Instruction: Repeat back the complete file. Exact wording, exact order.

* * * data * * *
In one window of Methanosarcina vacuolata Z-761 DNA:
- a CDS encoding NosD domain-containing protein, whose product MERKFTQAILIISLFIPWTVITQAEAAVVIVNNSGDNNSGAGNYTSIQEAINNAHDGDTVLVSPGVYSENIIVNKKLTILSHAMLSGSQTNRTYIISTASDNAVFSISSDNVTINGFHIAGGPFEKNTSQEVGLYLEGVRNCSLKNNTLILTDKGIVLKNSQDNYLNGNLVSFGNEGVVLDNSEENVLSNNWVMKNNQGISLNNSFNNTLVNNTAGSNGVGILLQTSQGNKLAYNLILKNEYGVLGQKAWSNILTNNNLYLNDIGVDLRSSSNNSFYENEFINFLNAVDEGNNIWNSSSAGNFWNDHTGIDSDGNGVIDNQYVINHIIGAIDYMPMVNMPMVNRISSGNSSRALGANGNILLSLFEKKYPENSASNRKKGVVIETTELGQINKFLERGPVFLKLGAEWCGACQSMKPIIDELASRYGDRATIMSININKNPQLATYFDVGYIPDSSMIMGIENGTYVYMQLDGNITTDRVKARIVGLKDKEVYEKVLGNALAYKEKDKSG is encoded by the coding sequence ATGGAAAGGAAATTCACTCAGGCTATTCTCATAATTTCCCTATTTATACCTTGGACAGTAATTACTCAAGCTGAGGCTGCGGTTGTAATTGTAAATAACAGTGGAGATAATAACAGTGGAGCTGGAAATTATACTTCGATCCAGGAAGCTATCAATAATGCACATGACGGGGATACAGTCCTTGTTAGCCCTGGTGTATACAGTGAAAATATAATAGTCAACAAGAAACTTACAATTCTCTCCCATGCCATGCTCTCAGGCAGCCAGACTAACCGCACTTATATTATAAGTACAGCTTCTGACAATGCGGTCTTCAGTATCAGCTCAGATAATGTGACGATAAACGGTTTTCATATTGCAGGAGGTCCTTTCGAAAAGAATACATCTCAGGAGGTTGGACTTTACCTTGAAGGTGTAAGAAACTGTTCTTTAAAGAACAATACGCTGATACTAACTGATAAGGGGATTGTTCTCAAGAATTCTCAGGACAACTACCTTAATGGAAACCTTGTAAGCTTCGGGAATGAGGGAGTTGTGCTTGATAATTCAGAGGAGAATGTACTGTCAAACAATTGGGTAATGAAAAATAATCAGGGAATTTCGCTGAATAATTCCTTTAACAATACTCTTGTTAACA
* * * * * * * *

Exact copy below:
In one window of Methanosarcina vacuolata Z-761 DNA:
- a CDS encoding NosD domain-containing protein, whose product MERKFTQAILIISLFIPWTVITQAEAAVVIVNNSGDNNSGAGNYTSIQEAINNAHDGDTVLVSPGVYSENIIVNKKLTILSHAMLSGSQTNRTYIISTASDNAVFSISSDNVTINGFHIAGGPFEKNTSQEVGLYLEGVRNCSLKNNTLILTDKGIVLKNSQDNYLNGNLVSFGNEGVVLDNSEENVLSNNWVMKNNQGISLNNSFNNTLVNNTAGSNGVGILLQTSQGNKLAYNLILKNEYGVLGQKAWSNILTNNNLYLNDIGVDLRSSSNNSFYENEFINFLNAVDEGNNIWNSSSAGNFWNDHTGIDSDGNGVIDNQYVINHIIGAIDYMPMVNMPMVNRISSGNSSRALGANGNILLSLFEKKYPENSASNRKKGVVIETTELGQINKFLERGPVFLKLGAEWCGACQSMKPIIDELASRYGDRATIMSININKNPQLATYFDVGYIPDSSMIMGIENGTYVYMQLDGNITTDRVKARIVGLKDKEVYEKVLGNALAYKEKDKSG is encoded by the coding sequence ATGGAAAGGAAATTCACTCAGGCTATTCTCATAATTTCCCTATTTATACCTTGGACAGTAATTACTCAAGCTGAGGCTGCGGTTGTAATTGTAAATAACAGTGGAGATAATAACAGTGGAGCTGGAAATTATACTTCGATCCAGGAAGCTATCAATAATGCACATGACGGGGATACAGTCCTTGTTAGCCCTGGTGTATACAGTGAAAATATAATAGTCAACAAGAAACTTACAATTCTCTCCCATGCCATGCTCTCAGGCAGCCAGACTAACCGCACTTATATTATAAGTACAGCTTCTGACAATGCGGTCTTCAGTATCAGCTCAGATAATGTGACGATAAACGGTTTTCATATTGCAGGAGGTCCTTTCGAAAAGAATACATCTCAGGAGGTTGGACTTTACCTTGAAGGTGTAAGAAACTGTTCTTTAAAGAACAATACGCTGATACTAACTGATAAGGGGATTGTTCTCAAGAATTCTCAGGACAACTACCTTAATGGAAACCTTGTAAGCTTCGGGAATGAGGGAGTTGTGCTTGATAATTCAGAGGAGAATGTACTGTCAAACAATTGGGTAATGAAAAATAATCAGGGAATTTCGCTGAATAATTCCTTTAACAATACTCTTGTTAACA